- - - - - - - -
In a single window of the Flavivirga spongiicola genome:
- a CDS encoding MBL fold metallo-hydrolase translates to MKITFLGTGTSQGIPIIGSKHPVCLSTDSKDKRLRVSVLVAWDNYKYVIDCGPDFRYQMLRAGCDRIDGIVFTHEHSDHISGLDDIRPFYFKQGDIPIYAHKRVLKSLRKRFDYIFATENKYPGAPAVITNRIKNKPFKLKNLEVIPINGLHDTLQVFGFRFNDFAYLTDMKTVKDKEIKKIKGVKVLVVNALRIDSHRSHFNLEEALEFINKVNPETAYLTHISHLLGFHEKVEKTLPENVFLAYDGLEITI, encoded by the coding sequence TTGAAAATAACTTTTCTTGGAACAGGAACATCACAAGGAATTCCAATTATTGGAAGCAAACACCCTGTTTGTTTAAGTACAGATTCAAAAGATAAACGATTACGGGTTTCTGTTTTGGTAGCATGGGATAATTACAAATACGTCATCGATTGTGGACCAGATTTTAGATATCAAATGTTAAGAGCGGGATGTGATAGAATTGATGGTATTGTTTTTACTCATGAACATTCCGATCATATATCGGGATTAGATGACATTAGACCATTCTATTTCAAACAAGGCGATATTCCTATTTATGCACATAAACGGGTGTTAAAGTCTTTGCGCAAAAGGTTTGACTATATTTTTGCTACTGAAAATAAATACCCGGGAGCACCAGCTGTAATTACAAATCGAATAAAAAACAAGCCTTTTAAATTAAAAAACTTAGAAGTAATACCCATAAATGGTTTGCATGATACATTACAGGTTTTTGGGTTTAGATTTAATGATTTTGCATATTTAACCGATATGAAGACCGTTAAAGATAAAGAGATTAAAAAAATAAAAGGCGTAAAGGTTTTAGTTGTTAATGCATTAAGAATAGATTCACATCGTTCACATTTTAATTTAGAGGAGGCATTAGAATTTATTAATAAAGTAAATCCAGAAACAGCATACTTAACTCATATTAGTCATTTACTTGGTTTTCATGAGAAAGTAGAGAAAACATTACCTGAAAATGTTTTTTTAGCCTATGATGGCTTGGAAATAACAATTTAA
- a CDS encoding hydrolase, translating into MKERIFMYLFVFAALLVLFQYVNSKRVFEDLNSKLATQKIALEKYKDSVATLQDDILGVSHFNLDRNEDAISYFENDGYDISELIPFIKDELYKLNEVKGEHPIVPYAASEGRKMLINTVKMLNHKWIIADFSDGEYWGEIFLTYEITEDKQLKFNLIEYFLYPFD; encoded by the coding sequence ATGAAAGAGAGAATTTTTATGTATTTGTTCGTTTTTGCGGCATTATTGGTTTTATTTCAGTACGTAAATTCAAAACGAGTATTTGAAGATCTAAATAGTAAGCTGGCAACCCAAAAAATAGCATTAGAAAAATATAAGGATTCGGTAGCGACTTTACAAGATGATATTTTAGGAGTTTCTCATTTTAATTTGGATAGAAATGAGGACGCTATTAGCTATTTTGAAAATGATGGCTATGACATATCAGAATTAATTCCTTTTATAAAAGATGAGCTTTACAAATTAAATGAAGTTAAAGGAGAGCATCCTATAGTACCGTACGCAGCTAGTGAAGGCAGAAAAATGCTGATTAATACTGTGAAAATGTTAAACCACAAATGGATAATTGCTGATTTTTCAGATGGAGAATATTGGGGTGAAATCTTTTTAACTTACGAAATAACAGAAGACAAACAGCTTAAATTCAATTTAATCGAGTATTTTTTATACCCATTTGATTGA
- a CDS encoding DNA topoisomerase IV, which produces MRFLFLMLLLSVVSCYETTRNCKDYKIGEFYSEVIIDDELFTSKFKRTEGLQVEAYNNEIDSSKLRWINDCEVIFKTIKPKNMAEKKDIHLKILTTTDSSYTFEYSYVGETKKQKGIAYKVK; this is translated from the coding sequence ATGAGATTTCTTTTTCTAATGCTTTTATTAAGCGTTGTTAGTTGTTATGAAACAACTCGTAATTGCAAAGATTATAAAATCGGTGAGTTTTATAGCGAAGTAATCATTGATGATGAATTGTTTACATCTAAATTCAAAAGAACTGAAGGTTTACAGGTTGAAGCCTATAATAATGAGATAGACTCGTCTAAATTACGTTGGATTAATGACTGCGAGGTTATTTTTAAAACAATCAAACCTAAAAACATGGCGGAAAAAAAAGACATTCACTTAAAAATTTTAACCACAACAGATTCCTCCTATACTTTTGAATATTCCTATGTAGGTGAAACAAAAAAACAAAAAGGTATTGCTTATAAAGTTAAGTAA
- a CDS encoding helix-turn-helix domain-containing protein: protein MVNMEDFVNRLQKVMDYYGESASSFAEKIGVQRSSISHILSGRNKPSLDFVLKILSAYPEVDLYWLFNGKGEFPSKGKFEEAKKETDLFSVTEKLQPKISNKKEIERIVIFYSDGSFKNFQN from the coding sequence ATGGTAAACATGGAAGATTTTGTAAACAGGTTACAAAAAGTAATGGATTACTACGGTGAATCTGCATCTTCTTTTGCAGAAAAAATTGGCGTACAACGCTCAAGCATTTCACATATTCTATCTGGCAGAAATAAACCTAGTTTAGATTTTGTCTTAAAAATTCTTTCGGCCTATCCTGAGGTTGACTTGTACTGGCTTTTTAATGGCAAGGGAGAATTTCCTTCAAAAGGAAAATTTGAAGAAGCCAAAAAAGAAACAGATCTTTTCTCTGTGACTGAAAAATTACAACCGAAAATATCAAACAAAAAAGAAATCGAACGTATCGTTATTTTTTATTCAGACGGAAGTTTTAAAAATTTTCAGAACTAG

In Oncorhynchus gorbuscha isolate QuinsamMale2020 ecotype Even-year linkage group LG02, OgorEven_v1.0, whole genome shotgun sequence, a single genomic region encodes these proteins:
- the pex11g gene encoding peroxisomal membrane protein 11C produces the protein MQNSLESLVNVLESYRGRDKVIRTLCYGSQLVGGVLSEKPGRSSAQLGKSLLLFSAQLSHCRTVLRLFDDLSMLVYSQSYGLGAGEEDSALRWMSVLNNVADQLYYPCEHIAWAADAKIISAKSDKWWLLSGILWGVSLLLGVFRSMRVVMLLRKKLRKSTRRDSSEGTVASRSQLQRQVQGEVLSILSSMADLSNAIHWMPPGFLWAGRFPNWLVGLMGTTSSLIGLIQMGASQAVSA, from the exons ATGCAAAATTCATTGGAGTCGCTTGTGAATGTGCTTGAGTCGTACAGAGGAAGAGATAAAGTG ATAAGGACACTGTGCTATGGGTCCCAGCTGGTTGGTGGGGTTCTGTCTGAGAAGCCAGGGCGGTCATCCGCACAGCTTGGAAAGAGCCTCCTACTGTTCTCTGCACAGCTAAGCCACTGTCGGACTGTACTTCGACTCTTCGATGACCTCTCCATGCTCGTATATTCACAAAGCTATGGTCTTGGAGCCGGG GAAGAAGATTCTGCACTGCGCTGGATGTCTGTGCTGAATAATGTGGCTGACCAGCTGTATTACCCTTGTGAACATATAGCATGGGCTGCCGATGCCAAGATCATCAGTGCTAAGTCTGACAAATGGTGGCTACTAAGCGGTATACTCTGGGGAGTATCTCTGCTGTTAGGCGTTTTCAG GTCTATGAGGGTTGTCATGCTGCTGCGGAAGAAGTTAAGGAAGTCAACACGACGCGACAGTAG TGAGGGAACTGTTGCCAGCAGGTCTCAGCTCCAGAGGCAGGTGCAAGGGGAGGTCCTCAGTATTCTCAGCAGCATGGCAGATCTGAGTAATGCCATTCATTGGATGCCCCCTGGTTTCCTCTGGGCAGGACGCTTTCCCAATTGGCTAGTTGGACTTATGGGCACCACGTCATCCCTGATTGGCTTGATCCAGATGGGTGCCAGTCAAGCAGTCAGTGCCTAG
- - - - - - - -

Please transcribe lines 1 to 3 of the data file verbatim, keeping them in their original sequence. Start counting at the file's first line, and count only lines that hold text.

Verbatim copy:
In a single window of the Flavivirga spongiicola genome:
- a CDS encoding MBL fold metallo-hydrolase translates to MKITFLGTGTSQGIPIIGSKHPVCLSTDSKDKRLRVSVLVAWDNYKYVIDCGPDFRYQMLRAGCDRIDGIVFTHEHSDHISGLDDIRPFYFKQGDIPIYAHKRVLKSLRKRFDYIFATENKYPGAPAVITNRIKNKPFKLKNLEVIPINGLHDTLQVFGFRFNDFAYLTDMKTVKDKEIKKIKGVKVLVVNALRIDSHRSHFNLEEALEFINKVNPETAYLTHISHLLGFHEKVEKTLPENVFLAYDGLEITI, encoded by the coding sequence TTGAAAATAACTTTTCTTGGAACAGGAACATCACAAGGAATTCCAATTATTGGAAGCAAACACCCTGTTTGTTTAAGTACAGATTCAAAAGATAAACGATTACGGGTTTCTGTTTTGGTAGCATGGGATAATTACAAATACGTCATCGATTGTGGACCAGATTTTAGATATCAAATGTTAAGAGCGGGATGTGATAGAATTGATGGTATTGTTTTTACTCATGAACATTCCGATCATATATCGGGATTAGATGACATTAGACCATTCTATTTCAAACAAGGCGATATTCCTATTTATGCACATAAACGGGTGTTAAAGTCTTTGCGCAAAAGGTTTGACTATATTTTTGCTACTGAAAATAAATACCCGGGAGCACCAGCTGTAATTACAAATCGAATAAAAAACAAGCCTTTTAAATTAAAAAACTTAGAAGTAATACCCATAAATGGTTTGCATGATACATTACAGGTTTTTGGGTTTAGATTTAATGATTTTGCATATTTAACCGATATGAAGACCGTTAAAGATAAAGAGATTAAAAAAATAAAAGGCGTAAAGGTTTTAGTTGTTAATGCATTAAGAATAGATTCACATCGTTCACATTTTAATTTAGAGGAGGCATTAGAATTTATTAATAAAGTAAATCCAGAAACAGCATACTTAACTCATATTAGTCATTTACTTGGTTTTCATGAGAAAGTAGAGAAAACATTACCTGAAAATGTTTTTTTAGCCTATGATGGCTTGGAAATAACAATTTAA
- a CDS encoding hydrolase, translating into MKERIFMYLFVFAALLVLFQYVNSKRVFEDLNSKLATQKIALEKYKDSVATLQDDILGVSHFNLDRNEDAISYFENDGYDISELIPFIKDELYKLNEVKGEHPIVPYAASEGRKMLINTVKMLNHKWIIADFSDGEYWGEIFLTYEITEDKQLKFNLIEYFLYPFD; encoded by the coding sequence ATGAAAGAGAGAATTTTTATGTATTTGTTCGTTTTTGCGGCATTATTGGTTTTATTTCAGTACGTAAATTCAAAACGAGTATTTGAAGATCTAAATAGTAAGCTGGCAACCCAAAAAATAGCATTAGAAAAATATAAGGATTCGGTAGCGACTTTACAAGATGATATTTTAGGAGTTTCTCATTTTAATTTGGATAGAAATGAGGACGCTATTAGCTATTTTGAAAATGATGGCTATGACATATCAGAATTAATTCCTTTTATAAAAGATGAGCTTTACAAATTAAATGAAGTTAAAGGAGAGCATCCTATAGTACCGTACGCAGCTAGTGAAGGCAGAAAAATGCTGATTAATACTGTGAAAATGTTAAACCACAAATGGATAATTGCTGATTTTTCAGATGGAGAATATTGGGGTGAAATCTTTTTAACTTACGAAATAACAGAAGACAAACAGCTTAAATTCAATTTAATCGAGTATTTTTTATACCCATTTGATTGA